I'm going to list the sodium content of some common sports concoctions below, but before I do I want to hit the SWF order again. A nice, even, steady, constant flow of sodium into your system lays a very solid foundation for the same in your hydration and nutrition.

For this reason I highly recommend time-released salt tablets. My favorite is ThermoTabs, and I have been using them for over 30 years. 1-2 an hour will keep you on a nice even keel. As always, your kidneys will filter out any excess.

On that note, there's a very practical way to determine how much sodium to ingest, increase the rate of ingestion until your kidneys start to hurt (low-mid back pain), and then back off a bit. The entire surface of your skin acts like a 3rd kidney, so excess salt is very quickly (15-30 minutes) removed.

Be aware that things like Gatorade have sodium, sugar and water together, which is fine until you have to ingest so much Gatorade to satisfy your water and sodium requirements that your small intestine can't digest the sugar fast enough to keep it out of your large intestine. The usual remedy, watering it down, deprives you of the sodium you need, so either add something like PowerBar Electrolytes to your mix, or take 1-3 ThermoTabs per hour.

Don't try to increase the strength of your Gatorade mix to get more sodium. It's not just salt that increases osmotic pressure. Sugar is used in canning fruit for exactly the same reason salt is used to cure meat - they both create high osmotic pressures to extract water. Your GI tract cannot work against this kind of pressure, and when osmotic pressures get high enough, water will actually be drawn out of your blood and into your gut. Very, very bad.

The remedy for avoiding high osmotic pressure due to excessive sugar, is to substitute starch, or it's chemically altered cousin, maltodextrin. (GU, Perpetuem, 50lb bags of the stuff from GPC in Iowa)  In my experience short-grain, waxy Sushi rice will best any of these, and contains only small amounts of sugar if made as usual.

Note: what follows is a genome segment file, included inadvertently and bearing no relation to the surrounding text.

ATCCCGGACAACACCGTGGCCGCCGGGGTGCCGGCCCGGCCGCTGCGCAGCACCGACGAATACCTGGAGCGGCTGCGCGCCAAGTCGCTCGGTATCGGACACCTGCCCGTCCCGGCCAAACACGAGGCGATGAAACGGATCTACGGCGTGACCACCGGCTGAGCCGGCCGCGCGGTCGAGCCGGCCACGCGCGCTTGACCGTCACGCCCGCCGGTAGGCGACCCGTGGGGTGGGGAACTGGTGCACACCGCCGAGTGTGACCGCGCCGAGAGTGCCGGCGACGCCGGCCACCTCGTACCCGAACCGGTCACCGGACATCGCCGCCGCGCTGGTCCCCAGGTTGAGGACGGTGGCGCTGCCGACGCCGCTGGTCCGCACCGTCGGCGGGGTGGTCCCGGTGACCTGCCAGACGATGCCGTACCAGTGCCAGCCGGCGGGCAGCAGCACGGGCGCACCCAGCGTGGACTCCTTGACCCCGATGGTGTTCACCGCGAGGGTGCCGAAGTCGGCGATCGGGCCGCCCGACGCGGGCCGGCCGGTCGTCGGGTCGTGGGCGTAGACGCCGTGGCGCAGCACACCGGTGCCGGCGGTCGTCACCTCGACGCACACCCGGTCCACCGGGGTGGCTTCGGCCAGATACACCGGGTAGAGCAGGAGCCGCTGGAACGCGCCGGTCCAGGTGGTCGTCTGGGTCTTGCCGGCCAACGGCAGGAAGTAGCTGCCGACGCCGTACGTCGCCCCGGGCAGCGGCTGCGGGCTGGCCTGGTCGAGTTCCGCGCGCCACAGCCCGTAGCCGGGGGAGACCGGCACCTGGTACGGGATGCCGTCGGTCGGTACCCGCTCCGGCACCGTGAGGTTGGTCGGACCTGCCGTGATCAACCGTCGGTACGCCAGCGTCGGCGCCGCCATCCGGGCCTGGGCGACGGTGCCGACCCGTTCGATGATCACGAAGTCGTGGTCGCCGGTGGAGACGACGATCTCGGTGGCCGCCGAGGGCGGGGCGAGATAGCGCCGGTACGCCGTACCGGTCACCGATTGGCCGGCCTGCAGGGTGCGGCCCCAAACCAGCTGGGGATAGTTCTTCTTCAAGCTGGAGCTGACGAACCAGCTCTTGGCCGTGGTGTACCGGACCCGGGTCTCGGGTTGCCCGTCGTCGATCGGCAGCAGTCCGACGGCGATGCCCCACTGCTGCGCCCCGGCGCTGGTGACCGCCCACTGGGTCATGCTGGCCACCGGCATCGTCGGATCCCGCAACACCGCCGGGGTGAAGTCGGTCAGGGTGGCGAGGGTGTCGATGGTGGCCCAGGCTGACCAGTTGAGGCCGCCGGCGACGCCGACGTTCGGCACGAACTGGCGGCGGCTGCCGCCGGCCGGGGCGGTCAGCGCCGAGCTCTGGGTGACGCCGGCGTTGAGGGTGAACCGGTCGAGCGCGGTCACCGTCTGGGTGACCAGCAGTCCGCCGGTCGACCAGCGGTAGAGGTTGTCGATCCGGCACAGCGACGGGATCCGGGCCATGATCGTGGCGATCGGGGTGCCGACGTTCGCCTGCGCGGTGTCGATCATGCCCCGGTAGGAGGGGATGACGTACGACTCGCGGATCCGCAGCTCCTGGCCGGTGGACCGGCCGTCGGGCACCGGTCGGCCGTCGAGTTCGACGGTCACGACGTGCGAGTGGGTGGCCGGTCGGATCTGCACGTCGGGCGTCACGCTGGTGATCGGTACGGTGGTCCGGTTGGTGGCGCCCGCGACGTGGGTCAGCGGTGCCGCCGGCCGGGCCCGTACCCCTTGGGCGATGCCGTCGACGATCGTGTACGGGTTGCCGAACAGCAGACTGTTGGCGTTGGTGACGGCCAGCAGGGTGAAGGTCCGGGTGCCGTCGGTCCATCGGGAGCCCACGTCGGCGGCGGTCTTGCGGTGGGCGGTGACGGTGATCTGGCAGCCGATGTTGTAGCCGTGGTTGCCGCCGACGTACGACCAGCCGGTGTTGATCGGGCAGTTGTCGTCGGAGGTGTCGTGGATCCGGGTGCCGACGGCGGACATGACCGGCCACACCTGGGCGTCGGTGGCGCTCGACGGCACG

You should always monitor the color of your urine, but know that simply being able to urinate is not a reliable indicator that you're properly hydrated. If you're very low on sodium, your body will be forced to excrete water to keep you from going into a state of hyponatremia (low sodium). Thus, it's possible to be dehydrated, but still be urinating.

With intense heat, it's not VO2max, or muscular endurance, or glycogen depletion that limits athletic performance, its your body's ability to digest water fast enough to prevent dehydration causing the body to hoard the last of its water to maintain blood volume by arresting sweating, and closing capillaries, which leads to very high core temps, internal organ failure,  brain damage, heart attack, and death.

The best way to recover from impending heat stroke is to cool the body without requiring sweating. This means pouring water down your back, over your head, or immersing yourself in water. Ice packs can help, as can cold drinks. Packing your thighs with ice is very good. Fans won't help. You've stopped sweating, so they won't help unless you have external water sources to power evaporative cooling.

The bottom line for sodium, is it's almost impossible to get too much, and very easy to get too little. More is almost always better. Salt, Water, Food.

  • Morton's Salt: 590 mg per 1/4 tsp serving. 491 servings per $0.99 box
  • 1 sausage link: 500-600mg
  • 1 serving spaghetti sauce: 400-500mg  
  • Nuun 1 tablet serving 360mg (with an awkward 16oz of water)
  • Succeed S-Caps: 341mg per capsule
  • Gatorade powdered mix: 338 mg per 24oz cycling waterbottle or 450mg per 32oz quart
  • Powerbar Electrolytes: 260mg per foil stick
  • ThermoTabs: 180mg per time-released tablet
  • 2 tsp salsa: 110mg
  • 2 tsp peanut butter: 90mg
  • Hammer Endurolytes: 40mg per capsule (lick your finger and poke a salted tray. Just as effective)


Doug said...

Funny that I've come to the same conclusion, albeit much less scientifically. I use LOTS of salt when I eat. This whole "avoid salt" mentality is for the sedentary folks who NEVER sweat.
BTW, what do you think about Nuun?

Grey Beard said...

I've been using more salt too, especially to speed up recovery after rides. Low sodium puts a day or more of extra stress on the heart as it tries to maintain adequate BP pumping against inadequate blood volume.

As I have hypertension, I was avoiding salt as a way to help control it, but have just the last month found that I am much better off eating salty foods in recovery.

My BP is much more even, and my energy and recovery are also better. I just take my normal dose of meds then, and everything stays nicely on keel.

I haven't tried Nuun.

Grey Beard said...

Nuun looks very good. Like it, but the choice of serving size for 160z of water is hard to work with, unless you want to chronically have too much or too little.